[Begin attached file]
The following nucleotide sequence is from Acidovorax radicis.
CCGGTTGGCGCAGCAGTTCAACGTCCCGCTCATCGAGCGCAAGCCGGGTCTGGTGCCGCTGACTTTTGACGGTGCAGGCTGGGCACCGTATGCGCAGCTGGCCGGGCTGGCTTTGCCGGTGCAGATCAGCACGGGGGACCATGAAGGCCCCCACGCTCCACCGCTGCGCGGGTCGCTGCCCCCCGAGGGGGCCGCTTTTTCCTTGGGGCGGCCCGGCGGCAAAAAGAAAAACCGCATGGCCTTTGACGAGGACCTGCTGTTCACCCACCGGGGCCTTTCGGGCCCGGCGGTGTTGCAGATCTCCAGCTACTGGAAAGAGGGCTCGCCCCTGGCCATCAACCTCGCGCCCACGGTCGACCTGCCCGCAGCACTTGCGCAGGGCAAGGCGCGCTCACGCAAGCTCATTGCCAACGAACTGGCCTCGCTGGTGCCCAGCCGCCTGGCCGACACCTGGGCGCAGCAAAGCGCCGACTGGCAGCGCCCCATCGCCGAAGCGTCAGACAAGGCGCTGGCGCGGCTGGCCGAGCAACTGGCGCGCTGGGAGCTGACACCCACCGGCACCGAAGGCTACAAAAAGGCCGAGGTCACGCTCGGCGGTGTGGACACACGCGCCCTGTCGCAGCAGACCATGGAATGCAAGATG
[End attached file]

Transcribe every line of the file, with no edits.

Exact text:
The following nucleotide sequence is from Acidovorax radicis.
CCGGTTGGCGCAGCAGTTCAACGTCCCGCTCATCGAGCGCAAGCCGGGTCTGGTGCCGCTGACTTTTGACGGTGCAGGCTGGGCACCGTATGCGCAGCTGGCCGGGCTGGCTTTGCCGGTGCAGATCAGCACGGGGGACCATGAAGGCCCCCACGCTCCACCGCTGCGCGGGTCGCTGCCCCCCGAGGGGGCCGCTTTTTCCTTGGGGCGGCCCGGCGGCAAAAAGAAAAACCGCATGGCCTTTGACGAGGACCTGCTGTTCACCCACCGGGGCCTTTCGGGCCCGGCGGTGTTGCAGATCTCCAGCTACTGGAAAGAGGGCTCGCCCCTGGCCATCAACCTCGCGCCCACGGTCGACCTGCCCGCAGCACTTGCGCAGGGCAAGGCGCGCTCACGCAAGCTCATTGCCAACGAACTGGCCTCGCTGGTGCCCAGCCGCCTGGCCGACACCTGGGCGCAGCAAAGCGCCGACTGGCAGCGCCCCATCGCCGAAGCGTCAGACAAGGCGCTGGCGCGGCTGGCCGAGCAACTGGCGCGCTGGGAGCTGACACCCACCGGCACCGAAGGCTACAAAAAGGCCGAGGTCACGCTCGGCGGTGTGGACACACGCGCCCTGTCGCAGCAGACCATGGAATGCAAGATG